Feb 5, 2016
How advanced is Japan?
We all might have the idea of a very high-tech country.
This is after all the country of vending machines (5Mio in Japan including ATM)
If you look at only drinks (coffee, milk, beers and so on), you have about 2.5 millions vending machine in Japan.
At the same time, Japan relies a lot on FAX. You get orders from customers by FAX.
You confirm of course the order reception by another FAX.
You send the dispatch order to your warehouse by... yes by FAX.
The warehouse will of course answers that the goods have been dispatched by another FAX.
The customer (end-user) might even confirm to you he received the goods by another FAX.
You might end-up finding all those papers put in large binders and stored in even larger cabinets.
Many exchanges on the topic of "How advanced is Japan" have been done on Quora. You can look at this post: https://www.quora.com/How-advanced-is-Japan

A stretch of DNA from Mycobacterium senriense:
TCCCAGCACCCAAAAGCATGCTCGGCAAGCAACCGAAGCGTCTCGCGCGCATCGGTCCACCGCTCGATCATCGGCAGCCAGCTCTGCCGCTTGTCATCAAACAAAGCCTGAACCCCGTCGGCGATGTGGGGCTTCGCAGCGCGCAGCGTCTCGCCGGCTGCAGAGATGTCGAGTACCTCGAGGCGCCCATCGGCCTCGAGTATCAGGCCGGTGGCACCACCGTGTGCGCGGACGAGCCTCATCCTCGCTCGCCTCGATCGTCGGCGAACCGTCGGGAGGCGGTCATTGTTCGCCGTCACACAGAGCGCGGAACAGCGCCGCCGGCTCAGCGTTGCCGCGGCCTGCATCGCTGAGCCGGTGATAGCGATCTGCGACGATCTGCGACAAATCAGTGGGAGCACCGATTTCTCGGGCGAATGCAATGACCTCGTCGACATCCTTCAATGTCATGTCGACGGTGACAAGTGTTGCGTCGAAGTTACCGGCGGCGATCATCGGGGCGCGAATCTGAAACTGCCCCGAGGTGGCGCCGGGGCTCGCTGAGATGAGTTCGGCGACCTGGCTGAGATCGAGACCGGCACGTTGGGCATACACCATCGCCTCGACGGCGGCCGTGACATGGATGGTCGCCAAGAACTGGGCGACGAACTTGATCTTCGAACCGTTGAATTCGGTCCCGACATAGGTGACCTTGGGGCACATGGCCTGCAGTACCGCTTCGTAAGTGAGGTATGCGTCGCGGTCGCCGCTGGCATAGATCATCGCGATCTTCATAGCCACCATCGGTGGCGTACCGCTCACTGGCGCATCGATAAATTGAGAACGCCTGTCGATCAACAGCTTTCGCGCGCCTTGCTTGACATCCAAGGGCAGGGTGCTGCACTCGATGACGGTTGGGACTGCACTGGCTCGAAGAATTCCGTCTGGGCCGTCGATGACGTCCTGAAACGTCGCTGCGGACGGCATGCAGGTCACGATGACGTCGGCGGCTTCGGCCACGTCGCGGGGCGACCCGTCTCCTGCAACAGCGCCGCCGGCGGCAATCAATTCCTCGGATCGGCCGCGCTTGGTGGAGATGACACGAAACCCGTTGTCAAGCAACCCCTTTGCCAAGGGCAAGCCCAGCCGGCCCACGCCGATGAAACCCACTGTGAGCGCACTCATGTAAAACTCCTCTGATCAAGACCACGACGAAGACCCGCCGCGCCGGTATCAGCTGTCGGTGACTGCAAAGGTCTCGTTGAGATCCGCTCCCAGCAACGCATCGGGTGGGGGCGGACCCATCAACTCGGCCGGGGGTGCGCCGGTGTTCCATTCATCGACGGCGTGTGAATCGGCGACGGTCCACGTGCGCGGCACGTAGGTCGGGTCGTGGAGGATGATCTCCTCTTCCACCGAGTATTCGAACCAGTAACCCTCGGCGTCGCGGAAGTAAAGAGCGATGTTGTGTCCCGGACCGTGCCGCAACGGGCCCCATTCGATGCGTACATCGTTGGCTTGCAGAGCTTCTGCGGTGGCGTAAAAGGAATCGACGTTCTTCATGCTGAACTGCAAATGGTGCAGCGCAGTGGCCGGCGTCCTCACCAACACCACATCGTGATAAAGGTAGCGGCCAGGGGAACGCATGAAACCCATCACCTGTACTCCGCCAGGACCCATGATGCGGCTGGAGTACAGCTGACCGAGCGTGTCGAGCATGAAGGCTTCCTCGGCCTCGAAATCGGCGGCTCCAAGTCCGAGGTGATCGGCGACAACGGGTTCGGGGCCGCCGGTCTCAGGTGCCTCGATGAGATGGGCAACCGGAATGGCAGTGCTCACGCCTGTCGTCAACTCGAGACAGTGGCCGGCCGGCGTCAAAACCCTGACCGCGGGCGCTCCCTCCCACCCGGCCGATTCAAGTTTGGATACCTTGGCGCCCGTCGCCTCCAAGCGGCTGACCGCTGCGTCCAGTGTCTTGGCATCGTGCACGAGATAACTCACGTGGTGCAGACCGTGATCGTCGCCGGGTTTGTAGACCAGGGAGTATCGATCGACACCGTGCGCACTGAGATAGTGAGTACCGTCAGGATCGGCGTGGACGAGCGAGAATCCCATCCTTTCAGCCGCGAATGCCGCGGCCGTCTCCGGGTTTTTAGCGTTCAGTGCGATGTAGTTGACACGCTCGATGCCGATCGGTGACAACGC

I wrote also a post in general about IT in the workplace in Japan on my blog:
You can see too that EXCEL is the MUST to do word-processing in Japan.
All written above is based on my own experience and might not represent the whole corporate Japan (but still I could experience this more than once...)
20 years experience in Japan. running http://directionjapan.com
French citizen in his forties living in Japan and almost 20 years working for foreign companies in Japan.
The writer Paul Theroux (not sure I've spelt that right) once said of the Japanese, 'they live in the 19th Century but work in the 21st', or something like that. This was back in the 70s though. I expect he thought they'd have got rid of the fax machine by now. There is a lot of paper copy over here, I find.
Thanks for the comment. Indeed he might now have foreseen the 21st Century as it is now in Japan. I could go on forever on the cult of the seals and stamping any official document in Japan (on paper of course), the under-usage of internet banking (still need a paper form to change a password..., of course with your seal on it) or the growing usage of Evernote and scanning systems in Japan to store all your unused paper in the cloud!